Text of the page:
A confirmed case of septic arthritis was defined as any one of the following in a patient who received intra-articular injections at practice A during March 1–6, 2017: 1) isolation of any microorganism from synovial fluid or tissue collected from the injected joint, 2) positive Gram stain of synovial fluid, 3) synovial fluid white blood cell count of >20,000/mm3, and 4) recipient of intravenous antibiotics or surgical debridement for a clinical diagnosis of septic arthritis.
Among 250 patient visits involving knee intra-articular injections at practice A during March 1–6, NJDOH identified 41 confirmed cases (16%) of septic arthritis. Patients had been scheduled over 3 consecutive clinic days (March 1, March 2, and March 6) with no apparent clustering by appointment time; the same physician administered all injections on these 3 days. Information on time of symptom onset was available for 38 (93%) of 41 patients and ranged from zero to 65* days after injection; 35 (92%) of the 38 patients developed symptoms within 48 hours of the procedure. Thirty (73%) of the 41 patients required surgery.
All 41 patients had synovial fluid or knee tissue obtained during surgery collected for culture, and cultures were positive for 15 (37%) patients. Bacteria recovered included Streptococcus mitis-oralis (10 patients), Abiotrophia defectiva (two), Staphylococcus aureus (two), Actinomyces odontolyticus (one), alpha-hemolytic Streptococcus (one), Eikenella corrodens (one), Haemophilus parainfluenzae (one), Neisseria oralis (one), Streptococcus gordonii (one), Streptococcus intermedius-milleri (one), Streptococcus sanguinis (one), and Veillonella (one); five patients had polymicrobial infections. Cultures from 26 (63%) patients were negative. All recovered organisms are commonly found in oral flora (1,2). In addition to bacteria recovered from culture of synovial fluid or tissue, Staphylococcus aureus was isolated from the blood of two patients.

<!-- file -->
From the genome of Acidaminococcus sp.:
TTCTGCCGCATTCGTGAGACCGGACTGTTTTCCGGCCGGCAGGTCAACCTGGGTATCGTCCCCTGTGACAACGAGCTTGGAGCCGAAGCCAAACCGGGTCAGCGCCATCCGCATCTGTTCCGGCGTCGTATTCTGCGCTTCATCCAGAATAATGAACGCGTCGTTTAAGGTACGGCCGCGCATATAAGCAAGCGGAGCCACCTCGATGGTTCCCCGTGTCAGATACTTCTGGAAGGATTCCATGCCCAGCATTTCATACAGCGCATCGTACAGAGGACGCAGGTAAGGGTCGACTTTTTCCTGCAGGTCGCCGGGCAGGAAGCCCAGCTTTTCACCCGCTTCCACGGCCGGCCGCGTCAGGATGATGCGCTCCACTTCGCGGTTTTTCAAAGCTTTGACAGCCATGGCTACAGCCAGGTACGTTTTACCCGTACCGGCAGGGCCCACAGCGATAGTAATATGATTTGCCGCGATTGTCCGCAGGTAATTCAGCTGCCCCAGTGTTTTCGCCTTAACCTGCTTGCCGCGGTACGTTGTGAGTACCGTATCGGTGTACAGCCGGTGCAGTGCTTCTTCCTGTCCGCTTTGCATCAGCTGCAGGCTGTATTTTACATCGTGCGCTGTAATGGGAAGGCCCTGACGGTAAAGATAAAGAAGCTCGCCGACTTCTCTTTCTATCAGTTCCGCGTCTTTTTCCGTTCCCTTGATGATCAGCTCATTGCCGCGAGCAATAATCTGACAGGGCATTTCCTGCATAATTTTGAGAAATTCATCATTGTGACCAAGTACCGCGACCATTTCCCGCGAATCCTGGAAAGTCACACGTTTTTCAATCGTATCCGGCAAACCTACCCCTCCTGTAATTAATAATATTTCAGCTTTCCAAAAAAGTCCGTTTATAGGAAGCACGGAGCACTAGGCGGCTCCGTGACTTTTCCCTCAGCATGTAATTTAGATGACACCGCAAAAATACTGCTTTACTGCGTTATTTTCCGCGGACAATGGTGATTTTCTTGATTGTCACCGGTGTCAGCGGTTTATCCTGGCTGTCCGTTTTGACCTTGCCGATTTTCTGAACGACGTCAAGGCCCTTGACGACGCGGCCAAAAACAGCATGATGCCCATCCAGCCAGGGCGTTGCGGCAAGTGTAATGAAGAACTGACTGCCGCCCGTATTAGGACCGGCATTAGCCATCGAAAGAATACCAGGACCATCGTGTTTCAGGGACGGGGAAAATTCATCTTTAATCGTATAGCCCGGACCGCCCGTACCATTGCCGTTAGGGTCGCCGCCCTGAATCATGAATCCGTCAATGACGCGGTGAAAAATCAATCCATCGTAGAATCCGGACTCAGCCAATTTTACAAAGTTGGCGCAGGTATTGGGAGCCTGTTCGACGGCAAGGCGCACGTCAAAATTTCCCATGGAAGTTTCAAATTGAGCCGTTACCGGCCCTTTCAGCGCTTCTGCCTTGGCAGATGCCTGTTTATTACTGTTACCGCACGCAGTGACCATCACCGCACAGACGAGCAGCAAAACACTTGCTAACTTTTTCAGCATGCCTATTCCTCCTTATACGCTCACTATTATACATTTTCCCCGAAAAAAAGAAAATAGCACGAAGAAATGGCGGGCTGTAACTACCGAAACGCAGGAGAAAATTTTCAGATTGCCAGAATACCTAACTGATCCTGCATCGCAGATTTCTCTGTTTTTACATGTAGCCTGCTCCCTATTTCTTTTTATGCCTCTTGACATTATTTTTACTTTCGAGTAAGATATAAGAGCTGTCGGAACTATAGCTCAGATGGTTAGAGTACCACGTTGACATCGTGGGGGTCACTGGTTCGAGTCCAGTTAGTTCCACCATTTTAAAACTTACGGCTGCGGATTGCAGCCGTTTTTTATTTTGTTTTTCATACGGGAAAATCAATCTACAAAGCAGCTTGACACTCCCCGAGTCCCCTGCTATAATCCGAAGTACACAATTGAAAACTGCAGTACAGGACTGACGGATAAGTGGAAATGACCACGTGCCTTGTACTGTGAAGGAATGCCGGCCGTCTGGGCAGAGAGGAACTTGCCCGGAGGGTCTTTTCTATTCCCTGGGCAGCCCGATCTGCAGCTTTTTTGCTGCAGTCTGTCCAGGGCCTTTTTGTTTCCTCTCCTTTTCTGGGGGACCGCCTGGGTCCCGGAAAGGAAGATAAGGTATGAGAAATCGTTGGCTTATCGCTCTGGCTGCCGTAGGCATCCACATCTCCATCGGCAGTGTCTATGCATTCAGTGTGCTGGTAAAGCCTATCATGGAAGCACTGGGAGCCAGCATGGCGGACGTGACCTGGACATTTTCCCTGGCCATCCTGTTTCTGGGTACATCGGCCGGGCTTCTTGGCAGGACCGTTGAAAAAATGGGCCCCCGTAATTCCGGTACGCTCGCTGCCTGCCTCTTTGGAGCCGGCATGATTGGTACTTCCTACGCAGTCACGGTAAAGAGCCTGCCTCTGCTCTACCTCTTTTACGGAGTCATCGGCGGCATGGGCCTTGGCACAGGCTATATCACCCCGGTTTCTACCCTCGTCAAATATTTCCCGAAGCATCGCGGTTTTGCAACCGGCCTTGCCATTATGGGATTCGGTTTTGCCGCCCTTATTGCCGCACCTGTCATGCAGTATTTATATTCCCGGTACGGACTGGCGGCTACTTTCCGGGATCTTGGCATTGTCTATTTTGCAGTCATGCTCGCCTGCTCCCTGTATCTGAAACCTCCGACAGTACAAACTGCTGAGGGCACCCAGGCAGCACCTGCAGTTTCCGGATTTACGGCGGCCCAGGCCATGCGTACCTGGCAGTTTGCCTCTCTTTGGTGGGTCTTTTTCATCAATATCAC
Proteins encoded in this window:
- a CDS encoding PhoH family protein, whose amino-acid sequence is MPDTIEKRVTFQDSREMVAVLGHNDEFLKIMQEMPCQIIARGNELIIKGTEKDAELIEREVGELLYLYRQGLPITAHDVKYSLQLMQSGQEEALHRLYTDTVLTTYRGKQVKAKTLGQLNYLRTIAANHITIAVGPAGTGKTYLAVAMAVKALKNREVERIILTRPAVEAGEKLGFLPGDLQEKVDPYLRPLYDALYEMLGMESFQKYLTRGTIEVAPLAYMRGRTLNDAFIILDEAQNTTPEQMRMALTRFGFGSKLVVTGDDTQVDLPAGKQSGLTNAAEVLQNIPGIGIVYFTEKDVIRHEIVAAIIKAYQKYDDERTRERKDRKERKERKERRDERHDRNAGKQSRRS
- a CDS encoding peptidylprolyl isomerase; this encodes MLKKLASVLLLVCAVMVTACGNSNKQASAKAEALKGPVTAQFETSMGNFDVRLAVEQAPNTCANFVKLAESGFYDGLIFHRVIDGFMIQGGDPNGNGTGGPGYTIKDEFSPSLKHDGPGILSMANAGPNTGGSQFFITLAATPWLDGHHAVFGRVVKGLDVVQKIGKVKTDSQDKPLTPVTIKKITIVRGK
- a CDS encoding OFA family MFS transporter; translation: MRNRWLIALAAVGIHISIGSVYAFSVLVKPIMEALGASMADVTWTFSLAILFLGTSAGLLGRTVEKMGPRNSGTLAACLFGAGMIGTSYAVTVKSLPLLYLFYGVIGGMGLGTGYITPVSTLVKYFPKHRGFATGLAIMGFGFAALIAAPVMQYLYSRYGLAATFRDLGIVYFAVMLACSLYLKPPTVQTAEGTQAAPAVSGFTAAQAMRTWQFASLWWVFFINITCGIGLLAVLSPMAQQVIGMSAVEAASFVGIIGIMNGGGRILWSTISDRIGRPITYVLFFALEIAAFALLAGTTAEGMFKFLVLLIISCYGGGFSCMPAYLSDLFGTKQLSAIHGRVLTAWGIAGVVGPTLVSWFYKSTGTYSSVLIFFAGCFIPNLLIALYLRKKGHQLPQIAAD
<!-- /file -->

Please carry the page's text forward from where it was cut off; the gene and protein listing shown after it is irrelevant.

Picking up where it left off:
On March 13, MCRHC, NJDOH, and the New Jersey Division of Consumer Affairs representing the New Jersey Board of Medical Examiners conducted an unannounced visit to practice A to inspect the premises, interview staff members, observe infection prevention practices, and review records. Because the practice remained closed to patients at this time, mock procedures were observed during the visit.